Parasite Calcineurin Regulates Host Cell Recognition and Attachment by Apicomplexans

Cell Host Microbe. 2015 Jul 8;18(1):49-60. doi: 10.1016/j.chom.2015.06.003. Epub 2015 Jun 25.


Apicomplexans invade a variety of metazoan host cells through mechanisms involving host cell receptor engagement and secretion of parasite factors to facilitate cellular attachment. We find that the parasite homolog of calcineurin, a calcium-regulated phosphatase complex central to signal transduction in eukaryotes, also contributes to host cell invasion by the malaria parasite Plasmodium falciparum and related Toxoplasma gondii. Using reverse-genetic and chemical-genetic approaches, we determine that calcineurin critically regulates and stabilizes attachment of extracellular P. falciparum to host erythrocytes before intracellular entry and has similar functions in host cell engagement by T. gondii. Calcineurin-mediated Plasmodium invasion is strongly associated with host receptors required for host cell recognition, and calcineurin function distinguishes this form of receptor-mediated attachment from a second mode of host-parasite adhesion independent of host receptors. This specific role of calcineurin in coordinating physical interactions with host cells highlights an ancestral mechanism for parasitism used by apicomplexans.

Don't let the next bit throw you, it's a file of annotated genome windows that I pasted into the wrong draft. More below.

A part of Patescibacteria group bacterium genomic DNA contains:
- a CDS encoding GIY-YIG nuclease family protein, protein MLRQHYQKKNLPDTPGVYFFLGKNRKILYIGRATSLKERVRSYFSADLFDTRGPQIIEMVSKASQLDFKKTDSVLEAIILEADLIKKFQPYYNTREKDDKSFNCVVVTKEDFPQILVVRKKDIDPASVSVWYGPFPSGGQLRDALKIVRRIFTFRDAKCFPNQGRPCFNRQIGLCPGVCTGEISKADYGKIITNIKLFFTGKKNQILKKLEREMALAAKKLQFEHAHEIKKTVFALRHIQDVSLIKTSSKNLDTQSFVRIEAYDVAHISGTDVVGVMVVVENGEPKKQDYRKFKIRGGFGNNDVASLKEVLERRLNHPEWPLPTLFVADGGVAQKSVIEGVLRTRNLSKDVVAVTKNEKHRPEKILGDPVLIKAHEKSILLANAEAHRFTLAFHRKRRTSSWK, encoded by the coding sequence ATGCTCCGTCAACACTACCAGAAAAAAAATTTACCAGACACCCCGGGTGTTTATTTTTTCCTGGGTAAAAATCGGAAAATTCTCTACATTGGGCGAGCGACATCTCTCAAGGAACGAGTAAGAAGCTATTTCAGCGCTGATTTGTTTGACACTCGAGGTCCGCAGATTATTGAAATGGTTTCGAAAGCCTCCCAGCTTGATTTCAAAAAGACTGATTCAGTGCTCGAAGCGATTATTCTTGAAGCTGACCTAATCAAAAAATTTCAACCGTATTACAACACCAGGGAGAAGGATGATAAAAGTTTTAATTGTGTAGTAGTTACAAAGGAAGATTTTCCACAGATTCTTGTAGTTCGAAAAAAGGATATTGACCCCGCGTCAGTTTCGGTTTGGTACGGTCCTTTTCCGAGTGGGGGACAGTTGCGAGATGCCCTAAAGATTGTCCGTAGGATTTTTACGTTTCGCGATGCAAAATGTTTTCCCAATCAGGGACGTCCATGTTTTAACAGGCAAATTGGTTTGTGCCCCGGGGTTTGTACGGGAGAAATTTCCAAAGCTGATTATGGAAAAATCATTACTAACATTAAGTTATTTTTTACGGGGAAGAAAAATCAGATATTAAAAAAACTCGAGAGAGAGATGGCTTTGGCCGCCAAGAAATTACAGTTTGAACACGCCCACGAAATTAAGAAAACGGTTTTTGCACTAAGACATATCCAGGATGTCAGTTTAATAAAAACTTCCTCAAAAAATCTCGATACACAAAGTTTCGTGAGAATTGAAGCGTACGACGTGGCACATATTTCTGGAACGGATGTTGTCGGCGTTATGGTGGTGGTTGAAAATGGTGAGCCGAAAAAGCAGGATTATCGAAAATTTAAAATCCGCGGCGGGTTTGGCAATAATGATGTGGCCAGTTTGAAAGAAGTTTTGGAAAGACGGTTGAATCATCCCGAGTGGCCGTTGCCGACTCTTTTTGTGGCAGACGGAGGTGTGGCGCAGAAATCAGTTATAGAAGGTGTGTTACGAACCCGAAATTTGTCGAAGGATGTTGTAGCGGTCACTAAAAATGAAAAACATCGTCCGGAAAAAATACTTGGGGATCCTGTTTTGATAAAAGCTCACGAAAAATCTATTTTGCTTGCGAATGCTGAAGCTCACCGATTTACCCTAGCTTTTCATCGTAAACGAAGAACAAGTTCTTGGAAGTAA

Publication types

  • Research Support, N.I.H., Extramural
  • Research Support, Non-U.S. Gov't

MeSH terms

  • Calcineurin / metabolism*
  • Cell Adhesion*
  • Erythrocytes / parasitology
  • Fibroblasts / parasitology
  • Humans
  • Plasmodium falciparum / enzymology*
  • Plasmodium falciparum / physiology*
  • Toxoplasma / enzymology*
  • Toxoplasma / physiology*


  • Calcineurin